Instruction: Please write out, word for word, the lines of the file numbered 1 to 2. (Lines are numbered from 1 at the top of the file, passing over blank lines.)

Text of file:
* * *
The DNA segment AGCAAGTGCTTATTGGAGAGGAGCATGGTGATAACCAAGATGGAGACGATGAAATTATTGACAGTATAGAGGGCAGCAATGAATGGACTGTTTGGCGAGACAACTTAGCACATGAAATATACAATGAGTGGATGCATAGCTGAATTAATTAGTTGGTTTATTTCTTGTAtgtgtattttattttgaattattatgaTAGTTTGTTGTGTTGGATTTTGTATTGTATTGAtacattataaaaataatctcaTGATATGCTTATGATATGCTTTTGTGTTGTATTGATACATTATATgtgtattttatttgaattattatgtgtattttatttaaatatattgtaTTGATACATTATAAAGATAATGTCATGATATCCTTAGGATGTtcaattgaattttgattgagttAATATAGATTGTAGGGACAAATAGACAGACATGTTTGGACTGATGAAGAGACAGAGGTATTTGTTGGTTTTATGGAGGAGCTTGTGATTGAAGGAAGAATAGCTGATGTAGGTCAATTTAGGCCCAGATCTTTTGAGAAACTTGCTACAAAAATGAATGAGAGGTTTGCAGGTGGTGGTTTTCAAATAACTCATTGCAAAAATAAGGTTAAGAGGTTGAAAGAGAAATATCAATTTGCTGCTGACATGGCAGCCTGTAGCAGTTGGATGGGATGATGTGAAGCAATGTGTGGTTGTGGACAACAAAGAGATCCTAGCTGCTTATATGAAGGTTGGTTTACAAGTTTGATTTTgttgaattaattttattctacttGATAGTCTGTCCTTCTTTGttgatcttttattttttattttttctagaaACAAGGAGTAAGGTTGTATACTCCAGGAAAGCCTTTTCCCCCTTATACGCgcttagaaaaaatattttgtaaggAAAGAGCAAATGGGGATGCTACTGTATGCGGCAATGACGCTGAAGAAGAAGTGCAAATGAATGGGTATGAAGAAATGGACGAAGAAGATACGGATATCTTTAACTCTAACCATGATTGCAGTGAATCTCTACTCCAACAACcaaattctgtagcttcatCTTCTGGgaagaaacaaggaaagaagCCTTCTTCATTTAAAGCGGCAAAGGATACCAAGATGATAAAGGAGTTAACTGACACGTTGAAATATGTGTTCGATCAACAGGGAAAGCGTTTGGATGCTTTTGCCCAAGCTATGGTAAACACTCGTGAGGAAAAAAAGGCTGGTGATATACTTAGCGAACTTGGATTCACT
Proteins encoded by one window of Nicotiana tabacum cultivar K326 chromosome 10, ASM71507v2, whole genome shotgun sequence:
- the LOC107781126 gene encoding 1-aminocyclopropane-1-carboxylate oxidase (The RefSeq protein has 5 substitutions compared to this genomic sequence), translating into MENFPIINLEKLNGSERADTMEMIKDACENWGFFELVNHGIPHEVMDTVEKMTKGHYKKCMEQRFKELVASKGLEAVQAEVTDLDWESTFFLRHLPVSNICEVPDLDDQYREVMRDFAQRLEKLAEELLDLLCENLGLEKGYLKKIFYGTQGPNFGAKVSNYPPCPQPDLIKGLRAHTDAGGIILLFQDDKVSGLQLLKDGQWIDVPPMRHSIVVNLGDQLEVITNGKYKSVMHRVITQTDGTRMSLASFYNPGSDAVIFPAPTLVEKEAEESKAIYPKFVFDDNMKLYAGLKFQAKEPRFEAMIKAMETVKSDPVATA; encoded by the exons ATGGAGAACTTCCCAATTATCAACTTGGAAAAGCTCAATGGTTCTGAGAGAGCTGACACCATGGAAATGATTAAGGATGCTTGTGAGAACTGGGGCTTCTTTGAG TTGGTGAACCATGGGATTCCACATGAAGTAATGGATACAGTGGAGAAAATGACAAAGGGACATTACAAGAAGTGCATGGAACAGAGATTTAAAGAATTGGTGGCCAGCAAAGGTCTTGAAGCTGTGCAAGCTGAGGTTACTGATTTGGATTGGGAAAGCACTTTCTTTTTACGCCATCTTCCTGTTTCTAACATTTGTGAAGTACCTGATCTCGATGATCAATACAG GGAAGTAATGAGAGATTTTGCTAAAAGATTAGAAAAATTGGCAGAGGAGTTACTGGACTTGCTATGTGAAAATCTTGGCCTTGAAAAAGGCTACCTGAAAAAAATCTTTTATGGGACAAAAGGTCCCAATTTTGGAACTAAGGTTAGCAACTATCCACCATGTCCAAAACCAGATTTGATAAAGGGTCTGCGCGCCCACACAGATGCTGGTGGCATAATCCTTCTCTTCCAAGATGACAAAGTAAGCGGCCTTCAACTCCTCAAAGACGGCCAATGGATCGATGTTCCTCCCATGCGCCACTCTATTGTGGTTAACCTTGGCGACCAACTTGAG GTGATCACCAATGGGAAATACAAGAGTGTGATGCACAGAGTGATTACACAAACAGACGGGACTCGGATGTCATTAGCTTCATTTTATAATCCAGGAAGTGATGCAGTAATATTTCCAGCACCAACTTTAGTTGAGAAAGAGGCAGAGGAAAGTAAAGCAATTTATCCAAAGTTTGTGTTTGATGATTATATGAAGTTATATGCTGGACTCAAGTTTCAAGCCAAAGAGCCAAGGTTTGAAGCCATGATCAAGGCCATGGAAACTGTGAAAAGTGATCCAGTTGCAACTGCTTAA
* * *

The DNA segment AGCAAGTGCTTATTGGAGAGGAGCATGGTGATAACCAAGATGGAGACGATGAAATTATTGACAGTATAGAGGGCAGCAATGAATGGACTGTTTGGCGAGACAACTTAGCACATGAAATATACAATGAGTGGATGCATAGCTGAATTAATTAGTTGGTTTATTTCTTGTAtgtgtattttattttgaattattatgaTAGTTTGTTGTGTTGGATTTTGTATTGTATTGAtacattataaaaataatctcaTGATATGCTTATGATATGCTTTTGTGTTGTATTGATACATTATATgtgtattttatttgaattattatgtgtattttatttaaatatattgtaTTGATACATTATAAAGATAATGTCATGATATCCTTAGGATGTtcaattgaattttgattgagttAATATAGATTGTAGGGACAAATAGACAGACATGTTTGGACTGATGAAGAGACAGAGGTATTTGTTGGTTTTATGGAGGAGCTTGTGATTGAAGGAAGAATAGCTGATGTAGGTCAATTTAGGCCCAGATCTTTTGAGAAACTTGCTACAAAAATGAATGAGAGGTTTGCAGGTGGTGGTTTTCAAATAACTCATTGCAAAAATAAGGTTAAGAGGTTGAAAGAGAAATATCAATTTGCTGCTGACATGGCAGCCTGTAGCAGTTGGATGGGATGATGTGAAGCAATGTGTGGTTGTGGACAACAAAGAGATCCTAGCTGCTTATATGAAGGTTGGTTTACAAGTTTGATTTTgttgaattaattttattctacttGATAGTCTGTCCTTCTTTGttgatcttttattttttattttttctagaaACAAGGAGTAAGGTTGTATACTCCAGGAAAGCCTTTTCCCCCTTATACGCgcttagaaaaaatattttgtaaggAAAGAGCAAATGGGGATGCTACTGTATGCGGCAATGACGCTGAAGAAGAAGTGCAAATGAATGGGTATGAAGAAATGGACGAAGAAGATACGGATATCTTTAACTCTAACCATGATTGCAGTGAATCTCTACTCCAACAACcaaattctgtagcttcatCTTCTGGgaagaaacaaggaaagaagCCTTCTTCATTTAAAGCGGCAAAGGATACCAAGATGATAAAGGAGTTAACTGACACGTTGAAATATGTGTTCGATCAACAGGGAAAGCGTTTGGATGCTTTTGCCCAAGCTATGGTAAACACTCGTGAGGAAAAAAAGGCTGGTGATATACTTAGCGAACTTGGATTCACT
Proteins encoded by one window of Nicotiana tabacum cultivar K326 chromosome 10, ASM71507v2, whole genome shotgun sequence: